Democracy Polls Well

Democracy Polls Well

Democracy Polls Well

The latest chatter in cyberspace.
March 7 2005 11:56 PM

Democracy Polls Well

Democracy polls well: A poll published in the Iraqi newspaper Al-Sabah Al-Jadeed suggests the overwhelming majority of Iraqis are optimistic about their government and the future prospects of the troubled nation. That's according to conservative powerhouse Powerline, which had the poll translated this weekend. According to Powerline, the newspaper found that 93.56 percent of respondents supported the Iraqi government's prosecution of terrorism within its borders, 73.12 percent thought U.N. Resolution 1546 "achieves the ambitions of Iraqis for sovereignty," and 76 percent believed Arab satellite television coverage of Iraqi news was negatively biased.

Bloggers see sunshine in the results. Trodwell, a Canadian who posts at RightThinkingPeople, thinks that "freedom has encouraged the Iraqi people to accept responsibility for their own security – and has therefore mortally wounded the insurgency." Trodwell is also excited about the poll's finding that Iraqis don't trust Arab satellite media. "Iraqis have recognized al Jazeera for what it is – an unapologetic mouthpiece of Islamic extremism. And they want none of it," he proclaims. Dave S. from No Easy Answers writes that the Bush Doctrine "has clearly begun to separate the Arab Street from the terrorists" by making Iraqis choose between the stark alternatives of progress and violence. He also sees progress in this poll, which shows that a majority of people in Indonesia, the nation with the largest Muslim population, support the American fight against terrorism.

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Many bloggers think Iraq might have reached a positive tipping point without attracting the attention of any major news outlets. "The 'insurgency' is over," declares Powerline's Hindrocket. "The terrorists lost. What is going on now is just crime. Criminals can kill, but they can't affect history." The mainstream media haters at Media Lies write, "Obviously the Iraqis see the present violence as terrorism and criminal activity, not an 'insurgency' as the media likes to frame it."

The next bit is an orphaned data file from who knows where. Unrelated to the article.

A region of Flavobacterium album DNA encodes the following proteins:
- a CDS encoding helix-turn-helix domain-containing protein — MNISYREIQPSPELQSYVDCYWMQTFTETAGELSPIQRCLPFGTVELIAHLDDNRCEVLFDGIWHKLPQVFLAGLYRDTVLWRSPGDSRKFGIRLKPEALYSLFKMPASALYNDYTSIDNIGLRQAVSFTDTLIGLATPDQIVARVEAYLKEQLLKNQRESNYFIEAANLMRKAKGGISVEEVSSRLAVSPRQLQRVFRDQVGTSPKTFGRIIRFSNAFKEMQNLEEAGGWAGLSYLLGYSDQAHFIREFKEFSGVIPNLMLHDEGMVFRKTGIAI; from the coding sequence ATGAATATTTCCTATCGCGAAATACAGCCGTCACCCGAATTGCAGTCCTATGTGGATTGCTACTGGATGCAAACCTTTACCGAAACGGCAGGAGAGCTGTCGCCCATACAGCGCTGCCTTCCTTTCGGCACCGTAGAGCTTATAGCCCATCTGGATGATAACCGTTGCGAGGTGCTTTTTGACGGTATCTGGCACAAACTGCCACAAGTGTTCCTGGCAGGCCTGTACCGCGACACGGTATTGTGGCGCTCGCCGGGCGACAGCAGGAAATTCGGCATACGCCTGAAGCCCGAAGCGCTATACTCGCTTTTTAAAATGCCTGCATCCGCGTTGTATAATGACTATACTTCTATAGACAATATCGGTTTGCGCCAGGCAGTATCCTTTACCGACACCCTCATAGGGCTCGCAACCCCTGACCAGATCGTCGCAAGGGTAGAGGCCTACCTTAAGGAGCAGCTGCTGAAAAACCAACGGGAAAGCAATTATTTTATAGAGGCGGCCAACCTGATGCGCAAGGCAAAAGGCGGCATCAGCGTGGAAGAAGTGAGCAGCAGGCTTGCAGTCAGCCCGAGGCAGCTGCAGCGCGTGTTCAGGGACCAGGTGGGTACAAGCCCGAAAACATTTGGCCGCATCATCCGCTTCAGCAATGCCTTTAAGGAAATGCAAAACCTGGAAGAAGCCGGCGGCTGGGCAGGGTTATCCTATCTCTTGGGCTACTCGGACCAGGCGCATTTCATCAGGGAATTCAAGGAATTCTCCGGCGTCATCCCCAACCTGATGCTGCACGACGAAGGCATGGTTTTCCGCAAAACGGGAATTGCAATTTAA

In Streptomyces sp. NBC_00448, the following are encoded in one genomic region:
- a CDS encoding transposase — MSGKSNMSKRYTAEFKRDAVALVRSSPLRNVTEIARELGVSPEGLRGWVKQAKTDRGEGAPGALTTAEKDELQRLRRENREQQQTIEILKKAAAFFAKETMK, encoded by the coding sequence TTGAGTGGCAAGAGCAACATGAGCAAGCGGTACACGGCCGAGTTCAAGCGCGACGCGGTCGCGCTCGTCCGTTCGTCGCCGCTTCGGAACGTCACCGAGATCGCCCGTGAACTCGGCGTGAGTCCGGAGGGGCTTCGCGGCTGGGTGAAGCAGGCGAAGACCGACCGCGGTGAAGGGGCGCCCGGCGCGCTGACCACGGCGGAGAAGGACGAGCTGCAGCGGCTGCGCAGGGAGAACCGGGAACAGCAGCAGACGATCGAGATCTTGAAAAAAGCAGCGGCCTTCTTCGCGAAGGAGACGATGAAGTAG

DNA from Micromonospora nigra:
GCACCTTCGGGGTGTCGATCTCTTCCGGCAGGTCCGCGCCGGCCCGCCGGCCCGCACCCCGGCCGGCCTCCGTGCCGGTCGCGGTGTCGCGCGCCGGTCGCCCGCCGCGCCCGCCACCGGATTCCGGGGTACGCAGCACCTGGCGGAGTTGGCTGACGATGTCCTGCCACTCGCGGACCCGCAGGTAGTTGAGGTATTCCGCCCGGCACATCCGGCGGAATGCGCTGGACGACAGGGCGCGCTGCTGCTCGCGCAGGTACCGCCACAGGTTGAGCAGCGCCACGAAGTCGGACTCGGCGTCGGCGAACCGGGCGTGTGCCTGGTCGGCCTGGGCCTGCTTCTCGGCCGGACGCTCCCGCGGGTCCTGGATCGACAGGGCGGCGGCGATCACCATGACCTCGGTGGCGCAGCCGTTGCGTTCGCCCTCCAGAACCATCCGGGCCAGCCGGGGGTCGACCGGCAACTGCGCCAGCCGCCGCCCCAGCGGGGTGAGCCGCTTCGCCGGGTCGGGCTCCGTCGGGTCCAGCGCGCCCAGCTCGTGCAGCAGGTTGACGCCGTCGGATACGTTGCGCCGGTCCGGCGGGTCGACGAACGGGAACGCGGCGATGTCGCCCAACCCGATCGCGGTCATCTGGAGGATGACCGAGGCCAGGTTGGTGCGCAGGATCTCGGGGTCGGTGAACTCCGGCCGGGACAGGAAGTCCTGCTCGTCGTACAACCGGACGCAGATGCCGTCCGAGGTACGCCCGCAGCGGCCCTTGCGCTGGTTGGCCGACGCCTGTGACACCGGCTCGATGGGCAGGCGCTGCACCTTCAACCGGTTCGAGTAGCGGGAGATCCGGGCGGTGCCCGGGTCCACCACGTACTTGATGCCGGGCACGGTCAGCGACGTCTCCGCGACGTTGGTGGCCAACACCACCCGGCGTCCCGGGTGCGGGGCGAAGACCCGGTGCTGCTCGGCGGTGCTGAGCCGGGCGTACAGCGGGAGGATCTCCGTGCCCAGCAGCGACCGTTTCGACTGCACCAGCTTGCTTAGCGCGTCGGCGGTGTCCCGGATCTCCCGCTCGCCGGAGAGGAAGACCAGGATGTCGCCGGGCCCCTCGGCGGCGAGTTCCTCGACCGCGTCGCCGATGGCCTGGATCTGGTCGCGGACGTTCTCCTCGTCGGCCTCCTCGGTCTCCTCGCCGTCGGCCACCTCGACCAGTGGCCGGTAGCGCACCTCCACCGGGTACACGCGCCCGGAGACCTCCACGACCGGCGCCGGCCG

Read more about the poll here.

A rager at Chapel Hill: A federal court has ordered the reinstatement of the Alpha Iota Omega fraternity at the University of North Carolina at Chapel Hill, after the fraternity had been denied recognition for refusing the university's non-discrimination policy and restricting membership to heterosexual Christians.  Progressive blogger David Anderson at In Search of Utopia supports the ruling, arguing that "organizations that are based on religious doctrine should not be forced to admit members who do not share a belief in that doctrine, or who's lifestyles go against the religious beliefs of the group."  Equal-opportunity advocate Mike at ThoseThingsWeSay disagrees.  He admits that freedom of association is important, but insists the university should fight exclusive groups, since its primary obligation is to society at large.  

Read more about what's happening in Chapel Hill here and here.

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A new hope: On Friday, the New York Times reported FEC commissioner Bradley Smith's prediction that campaign finance reform would ultimately stifle political  commentary on the Internet. Bloggers, who were initially skeptical of Smith, have grown outright dismissive. Liberal Iron Mouth thinks the statements in Smith's interview were baseless and designed to turn liberals against campaign finance reform by suggesting it might mean the end of free speech on the Internet.  Iron Mouth "has a pretty good case," writes Charles Kuffner at Off the Kuff. At The Marprelate Tracts, former Salon blogger Martin Marprelate agrees: "Something in this article is just not adding up." 

Read more about the CNET interview here and more about campaign finance reform here.

Netscape 8.nil: AOL released a beta version of its upcoming Netscape 8.0 browser, to generally unenthusiastic response. "I just about spit up my coke when I saw a picture of Netscpae 8's new user-interface," writes Cincinnati-based programmer Clint Ecker, who finds the non-traditional design disorienting. Hermos from Slashdot waxes nostalgic: "Ah, remember when the release of a Netscape mattered?" In a detailed review, 17-year-old Brit Smiler from Smiler's Scribbles writes that the new Netscape is basically a Firefox ripoff. 

Read more about Netscape 8.0 here.

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